There are many ways to communicate with a child when a problem comes up in their life. But they don’t all produce growth in the child even though that is their intent.
Here are some examples listed in pairs – the first in the group shuts a child down and the second promotes growth.
The Sermon on the Couch
Parent’s response – A lecture or some other form of a one sided conversation.
Why it is used – “If I convince them or their errors, they will change.”
Effects on the child – A feeling of “I am not good enough,” or “ I don’t know how to do anything right.” They can feel shame or annoyance and end up with resentment and a desire to avoid you.
The Vision Quest
Parent’s response – A two sided conversation which explores personal values and standards and encourages conscientiousness with others and with choices
Why it is used – “As my child determines what matters and how they want to conduct their lives, they will make good choices.”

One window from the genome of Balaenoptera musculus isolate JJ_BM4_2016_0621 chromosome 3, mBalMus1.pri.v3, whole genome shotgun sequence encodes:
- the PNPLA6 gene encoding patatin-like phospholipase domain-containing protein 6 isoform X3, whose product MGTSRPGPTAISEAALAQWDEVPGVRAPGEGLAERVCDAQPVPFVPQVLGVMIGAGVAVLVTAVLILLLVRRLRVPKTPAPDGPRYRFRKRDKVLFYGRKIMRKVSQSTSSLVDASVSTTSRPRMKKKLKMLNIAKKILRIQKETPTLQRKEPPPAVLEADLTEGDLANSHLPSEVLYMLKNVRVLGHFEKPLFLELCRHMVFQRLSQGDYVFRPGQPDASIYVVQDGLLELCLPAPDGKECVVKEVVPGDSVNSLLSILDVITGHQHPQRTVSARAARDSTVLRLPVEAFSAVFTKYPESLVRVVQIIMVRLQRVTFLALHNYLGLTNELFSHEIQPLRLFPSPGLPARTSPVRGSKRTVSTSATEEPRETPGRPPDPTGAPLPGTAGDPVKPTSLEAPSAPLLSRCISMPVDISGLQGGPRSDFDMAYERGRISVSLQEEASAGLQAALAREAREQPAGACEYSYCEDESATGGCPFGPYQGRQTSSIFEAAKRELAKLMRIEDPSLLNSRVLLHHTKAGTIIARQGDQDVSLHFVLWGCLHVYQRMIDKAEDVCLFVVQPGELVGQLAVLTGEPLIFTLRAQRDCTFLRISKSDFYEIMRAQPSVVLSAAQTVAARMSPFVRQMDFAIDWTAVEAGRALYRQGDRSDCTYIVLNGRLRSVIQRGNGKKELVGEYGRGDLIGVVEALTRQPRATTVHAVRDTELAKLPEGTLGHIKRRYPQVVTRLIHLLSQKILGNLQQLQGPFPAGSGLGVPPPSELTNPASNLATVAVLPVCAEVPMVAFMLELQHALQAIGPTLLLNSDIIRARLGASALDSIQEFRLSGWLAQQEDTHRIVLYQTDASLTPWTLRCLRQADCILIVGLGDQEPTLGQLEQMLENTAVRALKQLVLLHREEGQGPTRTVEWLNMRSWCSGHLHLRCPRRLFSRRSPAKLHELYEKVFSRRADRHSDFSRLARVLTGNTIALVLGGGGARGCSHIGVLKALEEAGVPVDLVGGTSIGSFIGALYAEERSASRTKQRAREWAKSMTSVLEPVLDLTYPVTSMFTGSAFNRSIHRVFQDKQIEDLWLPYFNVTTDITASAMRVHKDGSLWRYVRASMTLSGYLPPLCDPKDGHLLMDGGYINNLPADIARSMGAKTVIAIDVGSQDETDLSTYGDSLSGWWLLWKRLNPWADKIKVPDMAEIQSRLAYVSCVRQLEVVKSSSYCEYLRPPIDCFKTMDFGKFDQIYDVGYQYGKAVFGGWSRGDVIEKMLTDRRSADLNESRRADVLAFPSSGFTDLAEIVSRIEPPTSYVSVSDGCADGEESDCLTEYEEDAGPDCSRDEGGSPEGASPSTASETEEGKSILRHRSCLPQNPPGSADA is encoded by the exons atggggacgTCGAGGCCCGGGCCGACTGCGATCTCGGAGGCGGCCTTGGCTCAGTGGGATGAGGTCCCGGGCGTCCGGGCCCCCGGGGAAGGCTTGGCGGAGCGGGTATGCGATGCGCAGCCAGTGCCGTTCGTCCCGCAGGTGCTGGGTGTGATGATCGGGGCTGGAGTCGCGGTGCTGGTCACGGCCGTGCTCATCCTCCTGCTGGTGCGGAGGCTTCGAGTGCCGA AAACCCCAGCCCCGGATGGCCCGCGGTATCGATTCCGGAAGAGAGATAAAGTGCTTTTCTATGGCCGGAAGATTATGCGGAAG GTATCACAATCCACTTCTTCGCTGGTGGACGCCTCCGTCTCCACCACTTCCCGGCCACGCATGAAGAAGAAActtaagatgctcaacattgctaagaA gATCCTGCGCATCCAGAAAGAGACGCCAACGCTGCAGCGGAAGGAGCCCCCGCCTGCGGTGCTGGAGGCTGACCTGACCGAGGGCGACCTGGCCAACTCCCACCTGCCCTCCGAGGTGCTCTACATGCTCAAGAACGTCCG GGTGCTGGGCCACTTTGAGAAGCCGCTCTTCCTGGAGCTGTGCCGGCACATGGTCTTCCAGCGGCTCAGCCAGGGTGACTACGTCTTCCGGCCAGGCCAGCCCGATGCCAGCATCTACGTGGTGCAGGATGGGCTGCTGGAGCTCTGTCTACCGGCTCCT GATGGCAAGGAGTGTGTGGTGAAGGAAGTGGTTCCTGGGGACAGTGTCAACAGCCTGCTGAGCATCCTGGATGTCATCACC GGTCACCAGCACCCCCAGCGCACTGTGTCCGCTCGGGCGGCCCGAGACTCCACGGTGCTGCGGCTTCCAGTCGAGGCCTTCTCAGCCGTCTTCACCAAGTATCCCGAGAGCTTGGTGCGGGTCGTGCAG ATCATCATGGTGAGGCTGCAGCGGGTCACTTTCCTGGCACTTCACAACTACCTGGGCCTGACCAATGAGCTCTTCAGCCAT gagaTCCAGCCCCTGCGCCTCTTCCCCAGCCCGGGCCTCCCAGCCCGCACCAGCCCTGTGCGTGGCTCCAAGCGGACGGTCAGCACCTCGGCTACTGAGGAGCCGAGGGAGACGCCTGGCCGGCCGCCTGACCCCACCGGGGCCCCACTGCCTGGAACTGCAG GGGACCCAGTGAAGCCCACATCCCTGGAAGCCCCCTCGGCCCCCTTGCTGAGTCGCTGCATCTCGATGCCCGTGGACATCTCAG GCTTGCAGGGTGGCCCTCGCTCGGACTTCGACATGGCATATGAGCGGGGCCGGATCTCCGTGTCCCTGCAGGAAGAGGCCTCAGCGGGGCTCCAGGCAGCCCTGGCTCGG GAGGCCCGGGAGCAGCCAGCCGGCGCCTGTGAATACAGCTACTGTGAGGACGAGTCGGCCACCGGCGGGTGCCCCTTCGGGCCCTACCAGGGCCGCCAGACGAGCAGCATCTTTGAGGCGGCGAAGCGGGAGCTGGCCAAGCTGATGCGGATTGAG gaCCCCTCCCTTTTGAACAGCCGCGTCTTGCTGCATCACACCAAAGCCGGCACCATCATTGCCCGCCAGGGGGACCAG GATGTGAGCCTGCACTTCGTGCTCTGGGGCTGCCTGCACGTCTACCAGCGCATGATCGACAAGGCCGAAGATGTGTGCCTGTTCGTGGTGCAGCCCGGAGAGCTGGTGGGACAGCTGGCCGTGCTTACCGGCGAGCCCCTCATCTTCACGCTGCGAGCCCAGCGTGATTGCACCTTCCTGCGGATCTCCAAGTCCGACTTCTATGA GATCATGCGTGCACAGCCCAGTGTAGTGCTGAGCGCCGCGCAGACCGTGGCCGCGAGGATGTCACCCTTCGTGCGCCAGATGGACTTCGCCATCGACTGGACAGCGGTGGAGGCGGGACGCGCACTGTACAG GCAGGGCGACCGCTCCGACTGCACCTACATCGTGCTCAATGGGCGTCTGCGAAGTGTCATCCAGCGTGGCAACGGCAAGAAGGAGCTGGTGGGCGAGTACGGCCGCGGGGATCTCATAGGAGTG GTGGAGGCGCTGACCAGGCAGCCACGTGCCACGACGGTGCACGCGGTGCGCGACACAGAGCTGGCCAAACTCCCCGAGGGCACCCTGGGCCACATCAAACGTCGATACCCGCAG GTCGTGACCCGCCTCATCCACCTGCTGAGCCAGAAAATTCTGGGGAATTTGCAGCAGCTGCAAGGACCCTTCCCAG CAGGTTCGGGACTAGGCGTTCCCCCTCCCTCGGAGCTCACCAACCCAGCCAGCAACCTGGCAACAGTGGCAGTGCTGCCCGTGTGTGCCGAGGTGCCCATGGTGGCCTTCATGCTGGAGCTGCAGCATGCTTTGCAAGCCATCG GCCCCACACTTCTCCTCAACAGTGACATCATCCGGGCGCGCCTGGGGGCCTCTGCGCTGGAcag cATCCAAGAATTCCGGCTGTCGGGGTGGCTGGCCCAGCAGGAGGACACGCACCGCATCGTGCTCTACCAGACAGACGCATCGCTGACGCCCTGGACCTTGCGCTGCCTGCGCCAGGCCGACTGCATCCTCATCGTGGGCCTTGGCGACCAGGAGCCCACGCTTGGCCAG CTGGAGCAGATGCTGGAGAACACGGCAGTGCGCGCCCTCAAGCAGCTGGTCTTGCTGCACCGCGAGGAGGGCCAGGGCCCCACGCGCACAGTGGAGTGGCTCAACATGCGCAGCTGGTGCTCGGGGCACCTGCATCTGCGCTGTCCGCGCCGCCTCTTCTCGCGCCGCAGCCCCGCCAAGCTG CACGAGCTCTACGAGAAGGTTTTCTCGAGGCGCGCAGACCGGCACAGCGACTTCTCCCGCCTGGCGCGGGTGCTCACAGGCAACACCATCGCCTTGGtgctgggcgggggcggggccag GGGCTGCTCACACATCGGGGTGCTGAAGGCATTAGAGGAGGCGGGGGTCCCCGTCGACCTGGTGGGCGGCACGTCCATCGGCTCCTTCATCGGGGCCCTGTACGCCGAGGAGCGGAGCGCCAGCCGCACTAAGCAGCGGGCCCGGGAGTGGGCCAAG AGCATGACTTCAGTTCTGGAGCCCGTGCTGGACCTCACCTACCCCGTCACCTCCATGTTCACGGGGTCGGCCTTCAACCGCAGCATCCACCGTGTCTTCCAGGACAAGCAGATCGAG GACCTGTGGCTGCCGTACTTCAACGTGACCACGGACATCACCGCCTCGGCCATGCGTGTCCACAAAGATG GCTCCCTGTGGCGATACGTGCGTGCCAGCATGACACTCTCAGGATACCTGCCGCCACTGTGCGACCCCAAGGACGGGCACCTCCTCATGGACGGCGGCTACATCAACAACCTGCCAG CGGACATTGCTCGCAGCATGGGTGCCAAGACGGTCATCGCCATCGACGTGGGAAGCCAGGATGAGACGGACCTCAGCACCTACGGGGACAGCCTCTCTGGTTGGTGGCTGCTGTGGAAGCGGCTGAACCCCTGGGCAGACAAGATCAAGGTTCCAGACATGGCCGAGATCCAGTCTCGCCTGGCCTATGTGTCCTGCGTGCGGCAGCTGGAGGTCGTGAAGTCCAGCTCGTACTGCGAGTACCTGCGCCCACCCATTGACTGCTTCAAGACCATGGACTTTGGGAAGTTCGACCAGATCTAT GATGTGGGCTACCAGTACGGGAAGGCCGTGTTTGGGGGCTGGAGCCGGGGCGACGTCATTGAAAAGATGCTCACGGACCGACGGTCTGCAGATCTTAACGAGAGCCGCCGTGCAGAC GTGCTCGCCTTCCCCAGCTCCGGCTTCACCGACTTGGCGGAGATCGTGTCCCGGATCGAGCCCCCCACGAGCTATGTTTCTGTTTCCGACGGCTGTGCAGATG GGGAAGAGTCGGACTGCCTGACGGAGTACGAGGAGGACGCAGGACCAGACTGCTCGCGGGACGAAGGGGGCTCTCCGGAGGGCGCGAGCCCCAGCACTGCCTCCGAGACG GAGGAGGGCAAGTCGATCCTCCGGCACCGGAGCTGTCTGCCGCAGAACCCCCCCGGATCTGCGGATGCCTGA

Effects on the child – They will increase in maturity and independence while improving their decision making skills and moral development.
The Witch Hunt
Parent’s response – Looking for the cause or fault in external factors. Placing blame and looking for retaliation. Focus on changing circumstances or other people.
Why it is used – “If I get rid of the cause then this won’t happen again.”
Effects on the child – They get the idea that they are a victim and often feel alone, guilty, unsupported, unsure of what to do and embarrassed.
Parent’s response – Take action to promote change beginning with the individual, in the family and beyond.
Why it is used – “focused, wise action can improve people and environments.”
Effects on the child – This helps the child to feel empowered, inspired, and hopeful. It also promotes a sense of belonging and involvement in something bigger.
So when you communicate with your child, be aware that if the way you have selected does not seem to be working, there is always another way you can try.